• BPPV is one of the most common inner ear problems
  • For some people it will go away without any treatment, but for other people it can last years or come and go intermittently
  • It can be easily diagnosed based on history and physical examination from a physiotherapist with knowledge of the vestibular system. Other tests and scans are not usually required.
  • Medication is not an effective treatment option.
  • It can be treated very effectively with maneouvres performed by a physiotherapist or other healthcare professional.
What is BPPV?
  • It is a disorder of the inner ear balance organ.
  • It presents as sudden, short-lived episodes of vertigo/ dizziness / spinning, usually lasting less than a minute
  • The symptoms can be brought on by rapid changes in head position. The most common positions to trigger this is rolling over in bed or looking up.
What are the symptoms of BPPV?
  • Dizziness / spinning / vertigo
  • Imbalance and a general disorientation
  • Nausea and occasionally vomiting
  • Headaches may occur but should be relatively mild.
  • Patients may develop anxiety and avoidance behaviour, for fear of triggering or worsening symptoms.

Many people realise keeping the head still and upright relieves the spinning, and they may want to sleep propped up on several pillows. Some will therefore develop a stiff neck.

Who gets BPPV?

BPPV is the commonest cause of dizziness among the general population, accounting for one-fifth of referrals to specialised vertigo clinics. The possibility of developing BPPV also increases with age. Women are affected twice as often as men, and it is more frequent after the menopause. It can also come on after a head injury or following another form of inner ear problem (e.g. an infection).

What causes BPPV?

It is thought that BPPV is caused when the tiny chalk like crystals (otoconia) embedded within our inner ear become loose and get “stuck” in one of the canals of the inner ear balance system. As you then roll over or tilt your head, movement of these “ear crystals” sends abnormal messages to the brain and eyes, causing spinning dizziness. When you then keep your head very it settles within a minute.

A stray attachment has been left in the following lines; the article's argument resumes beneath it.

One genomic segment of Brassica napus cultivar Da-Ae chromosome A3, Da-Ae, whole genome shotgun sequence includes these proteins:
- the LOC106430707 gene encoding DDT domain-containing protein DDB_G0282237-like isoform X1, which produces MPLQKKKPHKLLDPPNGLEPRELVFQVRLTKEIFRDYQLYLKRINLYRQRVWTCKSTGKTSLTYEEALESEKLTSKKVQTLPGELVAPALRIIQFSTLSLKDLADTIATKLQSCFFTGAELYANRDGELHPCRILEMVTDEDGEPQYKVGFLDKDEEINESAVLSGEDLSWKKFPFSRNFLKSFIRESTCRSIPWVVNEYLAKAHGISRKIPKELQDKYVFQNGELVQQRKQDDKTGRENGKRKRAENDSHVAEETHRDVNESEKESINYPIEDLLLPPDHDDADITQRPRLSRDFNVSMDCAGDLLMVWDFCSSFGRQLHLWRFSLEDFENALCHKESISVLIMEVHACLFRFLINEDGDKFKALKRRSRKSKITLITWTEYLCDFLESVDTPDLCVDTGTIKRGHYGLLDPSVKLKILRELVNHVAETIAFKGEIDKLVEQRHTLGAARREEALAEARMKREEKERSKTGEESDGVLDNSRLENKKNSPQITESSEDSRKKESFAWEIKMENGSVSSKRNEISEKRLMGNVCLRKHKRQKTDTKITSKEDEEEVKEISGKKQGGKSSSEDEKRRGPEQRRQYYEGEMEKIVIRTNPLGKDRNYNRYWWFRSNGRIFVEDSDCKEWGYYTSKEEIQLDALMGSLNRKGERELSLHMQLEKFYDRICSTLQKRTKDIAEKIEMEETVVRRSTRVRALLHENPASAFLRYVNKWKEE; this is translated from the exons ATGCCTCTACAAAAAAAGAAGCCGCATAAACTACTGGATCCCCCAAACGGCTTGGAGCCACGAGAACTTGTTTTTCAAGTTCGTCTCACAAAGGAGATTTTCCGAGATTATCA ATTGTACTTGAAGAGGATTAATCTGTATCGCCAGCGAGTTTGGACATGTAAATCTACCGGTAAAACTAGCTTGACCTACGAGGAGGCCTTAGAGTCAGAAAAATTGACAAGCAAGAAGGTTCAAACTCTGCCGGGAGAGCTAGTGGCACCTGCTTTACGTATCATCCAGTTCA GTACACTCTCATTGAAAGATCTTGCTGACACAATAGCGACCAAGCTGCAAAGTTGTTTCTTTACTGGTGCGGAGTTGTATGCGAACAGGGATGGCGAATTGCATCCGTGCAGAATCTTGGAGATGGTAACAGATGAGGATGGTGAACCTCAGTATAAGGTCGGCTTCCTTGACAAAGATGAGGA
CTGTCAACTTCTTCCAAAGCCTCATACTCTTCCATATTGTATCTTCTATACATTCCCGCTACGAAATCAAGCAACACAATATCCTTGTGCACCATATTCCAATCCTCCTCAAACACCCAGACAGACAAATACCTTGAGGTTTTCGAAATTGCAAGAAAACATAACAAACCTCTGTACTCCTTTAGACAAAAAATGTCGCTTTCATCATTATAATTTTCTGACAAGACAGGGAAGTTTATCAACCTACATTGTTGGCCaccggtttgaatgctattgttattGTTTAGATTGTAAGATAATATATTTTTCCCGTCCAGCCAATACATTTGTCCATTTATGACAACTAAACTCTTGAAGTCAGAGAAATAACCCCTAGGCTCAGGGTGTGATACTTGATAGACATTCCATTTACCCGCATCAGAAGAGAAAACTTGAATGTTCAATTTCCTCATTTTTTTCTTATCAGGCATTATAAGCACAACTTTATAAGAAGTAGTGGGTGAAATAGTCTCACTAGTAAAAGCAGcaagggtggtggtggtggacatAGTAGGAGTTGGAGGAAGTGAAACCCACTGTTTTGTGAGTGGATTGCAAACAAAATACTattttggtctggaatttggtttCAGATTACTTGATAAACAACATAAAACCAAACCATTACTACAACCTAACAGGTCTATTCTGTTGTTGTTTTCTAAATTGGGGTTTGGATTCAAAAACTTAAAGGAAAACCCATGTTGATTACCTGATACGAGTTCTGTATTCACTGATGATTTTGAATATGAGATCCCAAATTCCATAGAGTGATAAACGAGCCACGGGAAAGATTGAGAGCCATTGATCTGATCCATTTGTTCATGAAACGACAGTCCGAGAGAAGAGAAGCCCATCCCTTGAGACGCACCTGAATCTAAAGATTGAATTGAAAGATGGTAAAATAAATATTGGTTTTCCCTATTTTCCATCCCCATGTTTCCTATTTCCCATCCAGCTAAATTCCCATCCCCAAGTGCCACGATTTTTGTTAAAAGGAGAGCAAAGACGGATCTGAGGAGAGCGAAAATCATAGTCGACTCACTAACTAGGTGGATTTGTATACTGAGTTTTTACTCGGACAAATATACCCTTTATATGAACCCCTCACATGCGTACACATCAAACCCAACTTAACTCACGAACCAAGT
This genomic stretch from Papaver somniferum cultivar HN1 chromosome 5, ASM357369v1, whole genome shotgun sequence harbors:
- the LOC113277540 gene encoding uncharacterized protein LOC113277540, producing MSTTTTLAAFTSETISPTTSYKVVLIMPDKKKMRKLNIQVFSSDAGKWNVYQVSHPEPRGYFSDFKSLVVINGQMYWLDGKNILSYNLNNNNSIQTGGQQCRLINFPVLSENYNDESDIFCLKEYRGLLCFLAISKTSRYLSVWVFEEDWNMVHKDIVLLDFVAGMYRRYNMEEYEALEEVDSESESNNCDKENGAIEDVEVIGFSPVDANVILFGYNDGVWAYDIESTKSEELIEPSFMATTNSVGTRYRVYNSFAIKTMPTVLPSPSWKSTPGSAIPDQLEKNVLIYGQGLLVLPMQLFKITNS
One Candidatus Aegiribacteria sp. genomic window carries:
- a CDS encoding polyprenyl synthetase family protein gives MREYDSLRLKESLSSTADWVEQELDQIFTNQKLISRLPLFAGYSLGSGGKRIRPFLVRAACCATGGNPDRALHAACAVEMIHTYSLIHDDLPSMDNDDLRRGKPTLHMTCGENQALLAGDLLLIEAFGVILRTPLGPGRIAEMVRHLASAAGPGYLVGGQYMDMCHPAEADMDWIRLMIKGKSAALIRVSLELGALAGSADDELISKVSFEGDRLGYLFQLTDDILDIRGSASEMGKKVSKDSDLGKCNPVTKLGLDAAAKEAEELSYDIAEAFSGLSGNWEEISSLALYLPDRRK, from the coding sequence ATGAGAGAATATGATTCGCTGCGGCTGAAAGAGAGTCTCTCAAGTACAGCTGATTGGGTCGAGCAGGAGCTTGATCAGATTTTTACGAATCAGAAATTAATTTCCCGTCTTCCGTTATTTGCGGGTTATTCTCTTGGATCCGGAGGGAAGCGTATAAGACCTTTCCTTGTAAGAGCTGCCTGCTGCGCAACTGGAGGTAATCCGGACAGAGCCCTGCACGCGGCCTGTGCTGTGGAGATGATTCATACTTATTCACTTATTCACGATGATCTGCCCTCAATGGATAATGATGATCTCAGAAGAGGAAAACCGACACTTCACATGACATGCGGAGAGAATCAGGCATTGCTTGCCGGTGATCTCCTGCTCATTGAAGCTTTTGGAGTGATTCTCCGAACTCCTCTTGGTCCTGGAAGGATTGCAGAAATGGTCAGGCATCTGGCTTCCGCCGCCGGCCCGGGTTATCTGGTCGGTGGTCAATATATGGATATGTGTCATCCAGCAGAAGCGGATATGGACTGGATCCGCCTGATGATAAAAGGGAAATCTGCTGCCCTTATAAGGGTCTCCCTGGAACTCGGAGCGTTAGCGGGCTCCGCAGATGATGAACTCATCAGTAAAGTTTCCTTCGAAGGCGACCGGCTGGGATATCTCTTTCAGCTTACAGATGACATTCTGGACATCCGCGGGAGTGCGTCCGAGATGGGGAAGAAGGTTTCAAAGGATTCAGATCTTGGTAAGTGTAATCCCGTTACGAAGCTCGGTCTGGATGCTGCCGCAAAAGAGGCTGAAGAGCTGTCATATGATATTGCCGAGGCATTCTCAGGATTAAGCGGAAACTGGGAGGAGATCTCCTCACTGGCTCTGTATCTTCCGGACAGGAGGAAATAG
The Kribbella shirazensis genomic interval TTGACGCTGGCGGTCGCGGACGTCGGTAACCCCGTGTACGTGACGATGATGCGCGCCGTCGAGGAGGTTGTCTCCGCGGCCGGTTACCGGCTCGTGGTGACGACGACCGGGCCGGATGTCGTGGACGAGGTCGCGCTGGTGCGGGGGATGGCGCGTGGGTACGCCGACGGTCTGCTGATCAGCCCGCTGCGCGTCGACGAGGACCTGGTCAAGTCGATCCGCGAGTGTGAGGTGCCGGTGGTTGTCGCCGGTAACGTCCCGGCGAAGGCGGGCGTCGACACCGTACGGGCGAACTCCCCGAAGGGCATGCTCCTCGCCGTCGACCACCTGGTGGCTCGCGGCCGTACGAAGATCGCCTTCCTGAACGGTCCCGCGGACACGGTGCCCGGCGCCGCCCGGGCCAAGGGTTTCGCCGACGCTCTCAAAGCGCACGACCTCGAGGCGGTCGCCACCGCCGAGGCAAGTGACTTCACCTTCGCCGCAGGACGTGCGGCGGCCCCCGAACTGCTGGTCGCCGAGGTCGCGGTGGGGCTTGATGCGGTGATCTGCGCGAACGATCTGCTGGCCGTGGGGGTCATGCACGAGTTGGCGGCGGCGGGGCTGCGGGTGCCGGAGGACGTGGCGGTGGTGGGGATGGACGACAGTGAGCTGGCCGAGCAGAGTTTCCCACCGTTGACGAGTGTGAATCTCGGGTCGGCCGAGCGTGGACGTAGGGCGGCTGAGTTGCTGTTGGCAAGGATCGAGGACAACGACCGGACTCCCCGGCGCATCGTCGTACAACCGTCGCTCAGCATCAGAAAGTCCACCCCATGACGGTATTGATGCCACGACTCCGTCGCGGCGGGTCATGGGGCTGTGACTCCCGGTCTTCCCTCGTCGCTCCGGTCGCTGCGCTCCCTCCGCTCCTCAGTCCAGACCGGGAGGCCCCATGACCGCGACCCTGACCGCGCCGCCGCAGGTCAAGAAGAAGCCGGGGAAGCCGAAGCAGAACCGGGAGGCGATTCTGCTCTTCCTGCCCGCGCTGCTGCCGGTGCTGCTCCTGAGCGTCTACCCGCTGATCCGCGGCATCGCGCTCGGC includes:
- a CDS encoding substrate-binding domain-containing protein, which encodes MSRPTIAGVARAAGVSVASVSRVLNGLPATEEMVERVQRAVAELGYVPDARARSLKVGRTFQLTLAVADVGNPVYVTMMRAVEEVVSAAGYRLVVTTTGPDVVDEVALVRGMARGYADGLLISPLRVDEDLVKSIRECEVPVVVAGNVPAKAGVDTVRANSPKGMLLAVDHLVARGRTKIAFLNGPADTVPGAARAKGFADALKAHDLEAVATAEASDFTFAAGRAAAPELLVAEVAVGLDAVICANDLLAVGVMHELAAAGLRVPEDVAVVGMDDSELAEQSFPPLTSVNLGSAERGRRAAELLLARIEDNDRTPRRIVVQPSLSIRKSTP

How is BPPV diagnosed?
  • The therapist will start by asking you questions about your symptoms, such as when and how it started and what brings it on and eases it etc.
  • They will perform movements and maneouvres to provoke symptoms whilst looking closely at your eye movements. This will tell the examiner where the crystals are located so the best treatment can be advised.
  • Some medications can affect the tests so let whoever is assessing you know if you have taken any medication or alcohol in the last 48 hours.
  • Other tests may be advised to rule out other causes.
Repositioning manoeuvres
  • There are several different manoeuvres or exercises, which can be done by your therapist after a thorough assessment and explanation. These generally involve moving your head into various positions against gravity.
What happens after diagnosis and treatment?
  • This is not a life-threatening condition although the symptoms can be very disabling.
  • People may experience other problems associated with it, such as imbalance, loss of imbalance and anxiety.
  • Treatments are very successful and in 9 out of 10 of patients it will go away within a few attempts.
  • In a small number of people, you can feel woozy or more off balance for a few days after treatment. This will go away without the need for any treatment so don’t worry.
  • It may be useful to have someone else drive you home or take a taxi.
  • If the symptoms have gone away, then treatment may need to be repeated so it is important to go back to see your physiotherapist. It is also possible to complete these maneouvres at home, but you should discuss this with your healthcare professional first.
Keeping safe with benign paroxysmal positional vertigo
  • Tell your employer if dizziness could pose a risk to yourself or others e.g. if you use ladders, operate heavy machinery, or drive.
  • To avoid falls, get out of bed slowly and avoid jobs that involve looking upwards or downwards quickly. Remove rugs or other trip hazards.
  • Turn the light on at night if you need to go to the toilet.
Can it come back?
  • Once your vertigo is resolved it can still come back, which is more common if you have a history of head injury.
  • You should therefore discuss a relapse management plan with your physiotherapist.
Are there any other treatments?

Medications are usually not needed and will only be useful in cases of severe nausea for a one-off treatment. They do not treat the condition or make it go away. Surgery is extremely rare because the repositioning manoeuvres are so effective.

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